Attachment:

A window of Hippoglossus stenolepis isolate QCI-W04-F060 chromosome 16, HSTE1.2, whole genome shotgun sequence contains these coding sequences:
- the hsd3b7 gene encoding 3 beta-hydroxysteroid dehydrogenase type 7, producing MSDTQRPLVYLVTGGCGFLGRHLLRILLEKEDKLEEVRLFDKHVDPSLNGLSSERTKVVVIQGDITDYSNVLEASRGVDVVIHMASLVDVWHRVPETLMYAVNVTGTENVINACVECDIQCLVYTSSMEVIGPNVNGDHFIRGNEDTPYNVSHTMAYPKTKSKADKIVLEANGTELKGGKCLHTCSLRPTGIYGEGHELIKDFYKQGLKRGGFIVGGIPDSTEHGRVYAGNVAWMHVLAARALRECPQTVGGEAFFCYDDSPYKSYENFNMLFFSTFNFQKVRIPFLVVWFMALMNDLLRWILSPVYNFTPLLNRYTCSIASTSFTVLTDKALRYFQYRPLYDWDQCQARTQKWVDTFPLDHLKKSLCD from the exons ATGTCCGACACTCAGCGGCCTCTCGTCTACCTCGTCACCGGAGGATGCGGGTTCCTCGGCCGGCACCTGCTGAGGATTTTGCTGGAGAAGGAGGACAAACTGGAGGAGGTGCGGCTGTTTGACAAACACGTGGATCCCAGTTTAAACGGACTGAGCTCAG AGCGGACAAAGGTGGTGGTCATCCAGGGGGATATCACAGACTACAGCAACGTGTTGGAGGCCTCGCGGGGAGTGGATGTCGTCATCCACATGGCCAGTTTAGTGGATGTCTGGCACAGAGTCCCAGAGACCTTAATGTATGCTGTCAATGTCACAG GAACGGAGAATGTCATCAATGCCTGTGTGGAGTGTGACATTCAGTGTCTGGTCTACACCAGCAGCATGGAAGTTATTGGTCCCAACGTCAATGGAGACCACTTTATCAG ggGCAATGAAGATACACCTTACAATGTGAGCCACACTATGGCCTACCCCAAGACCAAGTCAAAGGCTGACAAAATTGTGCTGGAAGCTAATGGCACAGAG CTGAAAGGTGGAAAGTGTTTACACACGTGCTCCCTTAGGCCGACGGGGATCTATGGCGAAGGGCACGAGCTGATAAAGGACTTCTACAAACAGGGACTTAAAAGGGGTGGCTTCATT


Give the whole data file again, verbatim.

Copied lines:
A window of Hippoglossus stenolepis isolate QCI-W04-F060 chromosome 16, HSTE1.2, whole genome shotgun sequence contains these coding sequences:
- the hsd3b7 gene encoding 3 beta-hydroxysteroid dehydrogenase type 7, producing MSDTQRPLVYLVTGGCGFLGRHLLRILLEKEDKLEEVRLFDKHVDPSLNGLSSERTKVVVIQGDITDYSNVLEASRGVDVVIHMASLVDVWHRVPETLMYAVNVTGTENVINACVECDIQCLVYTSSMEVIGPNVNGDHFIRGNEDTPYNVSHTMAYPKTKSKADKIVLEANGTELKGGKCLHTCSLRPTGIYGEGHELIKDFYKQGLKRGGFIVGGIPDSTEHGRVYAGNVAWMHVLAARALRECPQTVGGEAFFCYDDSPYKSYENFNMLFFSTFNFQKVRIPFLVVWFMALMNDLLRWILSPVYNFTPLLNRYTCSIASTSFTVLTDKALRYFQYRPLYDWDQCQARTQKWVDTFPLDHLKKSLCD from the exons ATGTCCGACACTCAGCGGCCTCTCGTCTACCTCGTCACCGGAGGATGCGGGTTCCTCGGCCGGCACCTGCTGAGGATTTTGCTGGAGAAGGAGGACAAACTGGAGGAGGTGCGGCTGTTTGACAAACACGTGGATCCCAGTTTAAACGGACTGAGCTCAG AGCGGACAAAGGTGGTGGTCATCCAGGGGGATATCACAGACTACAGCAACGTGTTGGAGGCCTCGCGGGGAGTGGATGTCGTCATCCACATGGCCAGTTTAGTGGATGTCTGGCACAGAGTCCCAGAGACCTTAATGTATGCTGTCAATGTCACAG GAACGGAGAATGTCATCAATGCCTGTGTGGAGTGTGACATTCAGTGTCTGGTCTACACCAGCAGCATGGAAGTTATTGGTCCCAACGTCAATGGAGACCACTTTATCAG ggGCAATGAAGATACACCTTACAATGTGAGCCACACTATGGCCTACCCCAAGACCAAGTCAAAGGCTGACAAAATTGTGCTGGAAGCTAATGGCACAGAG CTGAAAGGTGGAAAGTGTTTACACACGTGCTCCCTTAGGCCGACGGGGATCTATGGCGAAGGGCACGAGCTGATAAAGGACTTCTACAAACAGGGACTTAAAAGGGGTGGCTTCATT